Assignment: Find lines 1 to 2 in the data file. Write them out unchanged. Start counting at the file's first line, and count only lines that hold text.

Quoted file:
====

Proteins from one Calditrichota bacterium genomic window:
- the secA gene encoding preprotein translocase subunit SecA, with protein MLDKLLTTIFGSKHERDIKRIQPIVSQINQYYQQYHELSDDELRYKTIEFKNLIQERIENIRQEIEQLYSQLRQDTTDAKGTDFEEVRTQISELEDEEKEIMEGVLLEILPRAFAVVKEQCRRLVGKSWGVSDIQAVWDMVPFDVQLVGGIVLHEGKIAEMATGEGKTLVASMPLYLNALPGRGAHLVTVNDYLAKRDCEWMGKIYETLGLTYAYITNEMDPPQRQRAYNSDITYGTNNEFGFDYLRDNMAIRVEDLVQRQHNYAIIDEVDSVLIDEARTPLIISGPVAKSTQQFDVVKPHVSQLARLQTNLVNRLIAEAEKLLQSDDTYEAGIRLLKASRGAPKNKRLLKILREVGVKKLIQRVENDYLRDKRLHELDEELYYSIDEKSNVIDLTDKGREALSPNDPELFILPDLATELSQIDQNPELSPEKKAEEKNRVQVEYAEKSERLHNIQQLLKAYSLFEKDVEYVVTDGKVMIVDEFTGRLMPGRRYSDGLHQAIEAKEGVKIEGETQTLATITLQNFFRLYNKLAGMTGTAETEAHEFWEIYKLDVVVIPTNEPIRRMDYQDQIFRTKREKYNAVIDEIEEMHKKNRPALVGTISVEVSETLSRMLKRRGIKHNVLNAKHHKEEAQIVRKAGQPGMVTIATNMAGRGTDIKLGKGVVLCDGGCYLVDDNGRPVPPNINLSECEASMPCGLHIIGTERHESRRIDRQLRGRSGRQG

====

Proteins from one Calditrichota bacterium genomic window:
- the secA gene encoding preprotein translocase subunit SecA, with protein MLDKLLTTIFGSKHERDIKRIQPIVSQINQYYQQYHELSDDELRYKTIEFKNLIQERIENIRQEIEQLYSQLRQDTTDAKGTDFEEVRTQISELEDEEKEIMEGVLLEILPRAFAVVKEQCRRLVGKSWGVSDIQAVWDMVPFDVQLVGGIVLHEGKIAEMATGEGKTLVASMPLYLNALPGRGAHLVTVNDYLAKRDCEWMGKIYETLGLTYAYITNEMDPPQRQRAYNSDITYGTNNEFGFDYLRDNMAIRVEDLVQRQHNYAIIDEVDSVLIDEARTPLIISGPVAKSTQQFDVVKPHVSQLARLQTNLVNRLIAEAEKLLQSDDTYEAGIRLLKASRGAPKNKRLLKILREVGVKKLIQRVENDYLRDKRLHELDEELYYSIDEKSNVIDLTDKGREALSPNDPELFILPDLATELSQIDQNPELSPEKKAEEKNRVQVEYAEKSERLHNIQQLLKAYSLFEKDVEYVVTDGKVMIVDEFTGRLMPGRRYSDGLHQAIEAKEGVKIEGETQTLATITLQNFFRLYNKLAGMTGTAETEAHEFWEIYKLDVVVIPTNEPIRRMDYQDQIFRTKREKYNAVIDEIEEMHKKNRPALVGTISVEVSETLSRMLKRRGIKHNVLNAKHHKEEAQIVRKAGQPGMVTIATNMAGRGTDIKLGKGVVLCDGGCYLVDDNGRPVPPNINLSECEASMPCGLHIIGTERHESRRIDRQLRGRSGRQG